Speech Therapy for Toddlers: Don't Be Annoying

Speech Therapy for Toddlers: Don’t Be Annoying

Ever have one of those moments when you hear or see yourself on a video and think, “Is that really me? Am I really doing that? I had one of those aha moments last month when I was watching a video of my daughter saying a new word.



Photo Credit: Visentico / Sento

Before you click on the video, read this background information:

In this video, my daughter was 16.5 months old. It was post bath time and we were getting ready for bed. I worked a long day and drove 45 minutes (in NJ traffic) to my parent’s house where my mom babysits when I work (For any of my FB fans or long term followers, K used to be in daycare but I recently took her out due to health reasons). I arrived home in a stellar mood. I had fantastic sessions. My clients were making nice progress and their parents were happy. When my clients are happy, I’m happy. So, when I saw my little girl after being away for a few hours, I was very excited. I was even more thrilled when I learned that she picked up a new word - ICE. I decided to video record her because my husband was traveling and I was hoping to share it with him. As you’ll soon see, K is feisty, smart, mischievous, cute and, has A LOT of hair!

Now that you have the background information, ponder the following questions when viewing this video:

  1. When does she say ice?

  2. Why do you think she said ice?

  3. Why do you think she wouldn’t say it again?

  4. What am I doing wrong?

  5. Have you been guilty of acting like me?

Got it?

Now, click on the video:

So…what are you thinking? Feel free to comment below. I love hearing from "the other side"!

Here are some answers to my questions:

When does she say ice?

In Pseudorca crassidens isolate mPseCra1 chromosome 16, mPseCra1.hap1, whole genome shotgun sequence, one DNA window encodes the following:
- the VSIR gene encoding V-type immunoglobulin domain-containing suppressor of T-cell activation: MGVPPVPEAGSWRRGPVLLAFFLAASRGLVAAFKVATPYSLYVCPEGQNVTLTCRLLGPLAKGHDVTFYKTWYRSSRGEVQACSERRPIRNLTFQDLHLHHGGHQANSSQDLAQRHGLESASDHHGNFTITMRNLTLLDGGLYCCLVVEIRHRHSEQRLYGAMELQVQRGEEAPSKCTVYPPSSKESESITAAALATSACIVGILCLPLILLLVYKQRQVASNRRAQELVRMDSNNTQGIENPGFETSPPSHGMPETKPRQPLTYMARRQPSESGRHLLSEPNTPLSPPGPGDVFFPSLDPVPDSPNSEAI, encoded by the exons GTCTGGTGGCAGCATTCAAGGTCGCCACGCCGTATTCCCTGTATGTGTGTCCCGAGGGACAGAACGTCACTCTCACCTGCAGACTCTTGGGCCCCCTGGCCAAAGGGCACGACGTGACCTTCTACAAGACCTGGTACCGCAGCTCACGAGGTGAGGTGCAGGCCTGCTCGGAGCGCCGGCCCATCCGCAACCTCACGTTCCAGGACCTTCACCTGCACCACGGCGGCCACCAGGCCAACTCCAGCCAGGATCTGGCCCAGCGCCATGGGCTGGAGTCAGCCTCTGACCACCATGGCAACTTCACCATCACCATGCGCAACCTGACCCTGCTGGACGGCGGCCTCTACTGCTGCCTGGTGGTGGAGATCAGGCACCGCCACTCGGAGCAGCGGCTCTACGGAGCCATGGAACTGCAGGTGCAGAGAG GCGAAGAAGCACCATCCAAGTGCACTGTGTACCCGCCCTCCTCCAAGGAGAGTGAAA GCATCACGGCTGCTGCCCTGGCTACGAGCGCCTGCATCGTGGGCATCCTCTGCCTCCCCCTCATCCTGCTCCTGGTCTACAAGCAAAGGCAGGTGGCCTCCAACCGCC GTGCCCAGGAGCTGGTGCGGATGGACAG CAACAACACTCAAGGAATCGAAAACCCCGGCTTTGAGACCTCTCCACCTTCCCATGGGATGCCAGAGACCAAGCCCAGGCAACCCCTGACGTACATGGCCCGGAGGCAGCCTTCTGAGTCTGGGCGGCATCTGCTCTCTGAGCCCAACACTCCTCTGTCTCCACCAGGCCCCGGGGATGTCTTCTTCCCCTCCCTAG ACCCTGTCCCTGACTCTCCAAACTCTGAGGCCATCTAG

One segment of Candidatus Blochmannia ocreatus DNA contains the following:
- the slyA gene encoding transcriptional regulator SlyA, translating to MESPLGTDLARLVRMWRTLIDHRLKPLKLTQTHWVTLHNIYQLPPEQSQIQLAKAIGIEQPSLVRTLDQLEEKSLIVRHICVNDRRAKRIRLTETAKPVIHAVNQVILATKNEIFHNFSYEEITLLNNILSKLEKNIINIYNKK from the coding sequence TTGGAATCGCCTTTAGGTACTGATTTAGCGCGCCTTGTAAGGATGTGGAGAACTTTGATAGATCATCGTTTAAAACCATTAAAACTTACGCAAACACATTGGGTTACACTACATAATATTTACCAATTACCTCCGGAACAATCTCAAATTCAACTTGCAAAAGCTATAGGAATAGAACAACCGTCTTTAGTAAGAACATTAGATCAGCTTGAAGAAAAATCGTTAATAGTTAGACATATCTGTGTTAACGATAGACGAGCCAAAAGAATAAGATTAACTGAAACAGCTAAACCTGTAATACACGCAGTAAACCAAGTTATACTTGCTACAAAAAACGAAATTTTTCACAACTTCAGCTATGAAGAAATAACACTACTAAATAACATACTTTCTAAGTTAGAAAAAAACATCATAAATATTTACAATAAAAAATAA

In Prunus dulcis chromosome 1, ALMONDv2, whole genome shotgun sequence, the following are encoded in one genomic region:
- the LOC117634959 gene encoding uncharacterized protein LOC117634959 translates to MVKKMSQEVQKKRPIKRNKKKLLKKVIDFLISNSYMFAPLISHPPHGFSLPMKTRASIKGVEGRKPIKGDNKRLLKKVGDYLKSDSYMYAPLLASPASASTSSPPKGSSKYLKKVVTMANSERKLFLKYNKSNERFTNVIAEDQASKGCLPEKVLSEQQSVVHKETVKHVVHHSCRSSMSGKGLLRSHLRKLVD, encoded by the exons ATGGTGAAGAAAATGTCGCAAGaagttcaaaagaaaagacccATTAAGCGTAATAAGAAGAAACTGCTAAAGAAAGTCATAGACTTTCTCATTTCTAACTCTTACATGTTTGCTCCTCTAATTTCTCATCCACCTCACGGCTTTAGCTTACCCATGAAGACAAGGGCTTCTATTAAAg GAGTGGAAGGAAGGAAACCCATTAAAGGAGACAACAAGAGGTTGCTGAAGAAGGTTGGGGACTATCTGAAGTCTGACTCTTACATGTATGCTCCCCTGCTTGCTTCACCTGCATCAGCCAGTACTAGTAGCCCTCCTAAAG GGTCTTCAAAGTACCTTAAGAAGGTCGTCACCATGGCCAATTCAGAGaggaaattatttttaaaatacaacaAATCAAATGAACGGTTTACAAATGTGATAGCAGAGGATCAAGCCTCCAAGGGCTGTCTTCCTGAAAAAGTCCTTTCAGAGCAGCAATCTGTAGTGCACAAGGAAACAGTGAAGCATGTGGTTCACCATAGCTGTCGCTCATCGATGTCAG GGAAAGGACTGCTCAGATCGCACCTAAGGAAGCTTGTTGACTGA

• Answer: In the first clip of the video, she easily and effortlessly says “ice” in response to my direct yet pressure-free question – “Do you want some ice?”

Why do you think she said ice?

  • Answer: Of course, I don’t know for certain, but I believe she said ice, because I wasn’t putting direct pressure on her to “perform” or imitate me. Additionally, the target word “ice” was included at the end of my question (“Do you want some ice?”) so she had immediately heard it and it was fresh in her mind.

Why do you think she wouldn’t say it again?

  • Answer: Because I was annoying! First off, she already said “ice” so in her little mind and pragmatically speaking, why should she have to say it again? Secondly, not only was I staring at her and demanding that she say ice, but she had an audience to perform in front of – my own mother and my uncle. It makes sense that she clammed up and didn’t or couldn’t say it again.

What am I doing wrong?

  • Answer: Hint: If you have a print copy of My Toddler Talks – turn to page 15. What is the first “R” in “RAISES”? I violated one of my own tips! What’s funny is that, I would never put so much pressure on one of my little clients. In fact, I often coach my parents to NOT act like this. So, why then was I so demanding and persistent?

Because I wasn't acting as a speech therapist.

 I was a mom.

An overly-excited mom who wanted to hear her daughter imitate a word as validation that her daughter - had it. I wanted K's volitional imitation of “ice” as reassurance that it was acquired and that she could do it again on command.

Have you been guilty of acting like me?

  • That’s for you to reflect on.

By seeing myself in action, as a mom NOT a speech therapist, I learned a great deal. I learned that sometimes it’s hard to remember all the right things to do in the moment.  More importantly, I learned that the next time my K says a new word, I’m going to enjoy the moment. Savor it. I’m not going to demand and pressure that she say it again and again. Simply, I’m not going to annoy her too much.


Yes, we were all pretty impressed with her coming out, quite assertively, with “I said that!” None of us were expecting it – which can be the topic of entirely different post – “Sometimes Language Happens When You Least Expect It”.